As the CEO of a global organization and a member of CEO Action, I know I have significant influence in advancing diversity and inclusion within the workplace. Increasingly, this also means that it’s important for me and for leaders throughout our organization to engage on societal issues, as well. Why? Because too often these issues are inextricably linked.
For better or worse, people are looking beyond the leaders they have traditionally counted on — religious, community and political leaders — and are expecting businesses to do good and promote good. They’re looking to their employers, manufacturers and brands to align with their values. According to the 2018 Cone/Porter Novelli Purpose study, 79 percent of Americans expect companies to stand up for social justice issues, and are buying and boycotting based on companies’ beliefs and actions.
Despite what we know, taking a stand is not an easy thing for leaders or businesses to do. It’s uncomfortable. There are risks. Making the decision to do so requires us to closely examine our personal and organizational values, and think about if we are in fact living those values. But it’s important, now more than ever, as staying silent is becoming even riskier.
In August 2017, many of my Porter Novelli colleagues and I watched in disgust as the Charlottesville white supremacist marches took place. We were horrified by the intimidation we saw, and the violence and death that ensued. We wondered, “Is this what we’ve become?” At the time, CEOs such as Kenneth Frazier of Merck, resigned from the president’s manufacturing council, and a number of other leaders spoke out against hatred. I, too, felt a need to communicate to our colleagues and reaffirm our values.
Colleagues across Porter Novelli shared their own stories of overcoming hate with love through a campaign called “We Stand For Love.” More than 40 colleagues shared deeply meaningful stories and took action to learn how to become better listeners and connect with people very different from themselves. Over a period of about two months, we created programming such as unconscious bias training, diversity dialogues, panel discussions and other events.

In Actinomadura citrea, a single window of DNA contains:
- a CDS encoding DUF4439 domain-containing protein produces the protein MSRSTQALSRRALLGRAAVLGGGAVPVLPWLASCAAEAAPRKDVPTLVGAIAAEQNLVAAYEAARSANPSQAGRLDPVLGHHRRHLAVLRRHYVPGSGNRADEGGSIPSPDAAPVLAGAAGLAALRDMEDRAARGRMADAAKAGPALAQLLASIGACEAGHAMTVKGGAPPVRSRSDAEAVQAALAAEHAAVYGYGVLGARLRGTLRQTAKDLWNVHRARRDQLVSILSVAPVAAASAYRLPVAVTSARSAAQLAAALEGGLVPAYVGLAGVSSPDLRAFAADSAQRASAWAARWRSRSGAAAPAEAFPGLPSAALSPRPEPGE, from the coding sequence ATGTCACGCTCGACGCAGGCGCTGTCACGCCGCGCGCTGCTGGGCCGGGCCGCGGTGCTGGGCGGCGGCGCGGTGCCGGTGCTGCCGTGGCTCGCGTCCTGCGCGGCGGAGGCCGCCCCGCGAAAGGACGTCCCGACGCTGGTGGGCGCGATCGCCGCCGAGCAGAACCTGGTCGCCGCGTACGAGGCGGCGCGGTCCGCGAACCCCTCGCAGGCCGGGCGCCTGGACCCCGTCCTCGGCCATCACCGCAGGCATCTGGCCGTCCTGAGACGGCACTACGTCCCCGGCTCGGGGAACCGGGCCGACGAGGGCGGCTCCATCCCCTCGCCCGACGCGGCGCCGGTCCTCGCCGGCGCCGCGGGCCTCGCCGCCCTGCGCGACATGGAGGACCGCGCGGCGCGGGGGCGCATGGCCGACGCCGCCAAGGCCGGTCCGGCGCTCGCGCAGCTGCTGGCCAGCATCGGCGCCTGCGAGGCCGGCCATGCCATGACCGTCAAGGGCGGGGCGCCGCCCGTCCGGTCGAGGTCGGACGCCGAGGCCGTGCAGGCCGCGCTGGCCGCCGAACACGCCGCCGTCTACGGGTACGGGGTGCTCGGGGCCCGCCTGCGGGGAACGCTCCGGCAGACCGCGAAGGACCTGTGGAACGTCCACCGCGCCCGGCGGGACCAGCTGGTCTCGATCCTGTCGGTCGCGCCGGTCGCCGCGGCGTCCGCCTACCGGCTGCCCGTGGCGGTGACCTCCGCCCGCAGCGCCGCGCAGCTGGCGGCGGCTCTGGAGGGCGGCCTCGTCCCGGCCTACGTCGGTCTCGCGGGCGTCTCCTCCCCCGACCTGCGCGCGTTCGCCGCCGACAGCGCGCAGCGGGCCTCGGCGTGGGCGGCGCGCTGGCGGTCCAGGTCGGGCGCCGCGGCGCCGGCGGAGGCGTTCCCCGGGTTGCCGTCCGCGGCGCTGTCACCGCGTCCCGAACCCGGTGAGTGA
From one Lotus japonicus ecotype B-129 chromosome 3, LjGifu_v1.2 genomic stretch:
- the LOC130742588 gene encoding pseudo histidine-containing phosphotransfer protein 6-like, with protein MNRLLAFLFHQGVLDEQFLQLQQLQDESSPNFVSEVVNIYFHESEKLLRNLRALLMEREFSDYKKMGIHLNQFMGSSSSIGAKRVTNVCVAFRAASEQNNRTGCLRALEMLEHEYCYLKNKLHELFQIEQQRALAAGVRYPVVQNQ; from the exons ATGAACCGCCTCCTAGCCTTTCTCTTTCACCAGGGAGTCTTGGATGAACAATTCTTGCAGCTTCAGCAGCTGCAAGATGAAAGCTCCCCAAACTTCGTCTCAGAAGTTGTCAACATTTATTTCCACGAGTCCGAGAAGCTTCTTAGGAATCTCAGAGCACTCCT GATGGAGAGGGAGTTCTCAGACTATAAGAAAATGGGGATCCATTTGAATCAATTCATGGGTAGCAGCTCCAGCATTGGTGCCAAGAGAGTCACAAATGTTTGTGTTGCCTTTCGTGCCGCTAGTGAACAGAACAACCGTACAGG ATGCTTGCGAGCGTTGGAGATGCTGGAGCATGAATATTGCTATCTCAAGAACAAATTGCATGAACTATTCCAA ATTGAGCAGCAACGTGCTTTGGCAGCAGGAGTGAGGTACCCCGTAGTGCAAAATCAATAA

To kick off the campaign, I had the honor of sharing my own story of overcoming hate with love — something I’d been reluctant to do in the past. My message addressed the state of the U.S., Charlottesville, the 1968 race riots and my own father’s experience as a guardsman deployed to keep the peace during a protest. The feedback that my story and the stories of my colleagues received was nothing short of phenomenal. The campaign resulted in more than 20,000 email opens from 25 countries and six continents. But most importantly, due to the high engagement, we are changing hearts and minds and making a difference, our purpose and reason for being.
Committing to action on diversity and inclusion, and engaging on societal issues are some of the most important things our organization, and I personally, can do to make an impact internally, as well as on our industry. But it requires us to make diversity personal. To lead through empathy. To find strength through vulnerability. I am convinced that if more CEOs take the time to connect with their own stories, and by doing so connect to others, we will all be more effective in making real change.
For CEOs and leaders, committing to diversity and inclusion means that we cannot be silent on societal issues, as they are often connected. The question is, how does one speak out in a way that is aligned with their organization’s purpose, values and stakeholders. For Porter Novelli, and for me, it means that we stand for love.
The CEO Action for Diversity & Inclusion was spearheaded by PwC U.S. Chairman Tim Ryan.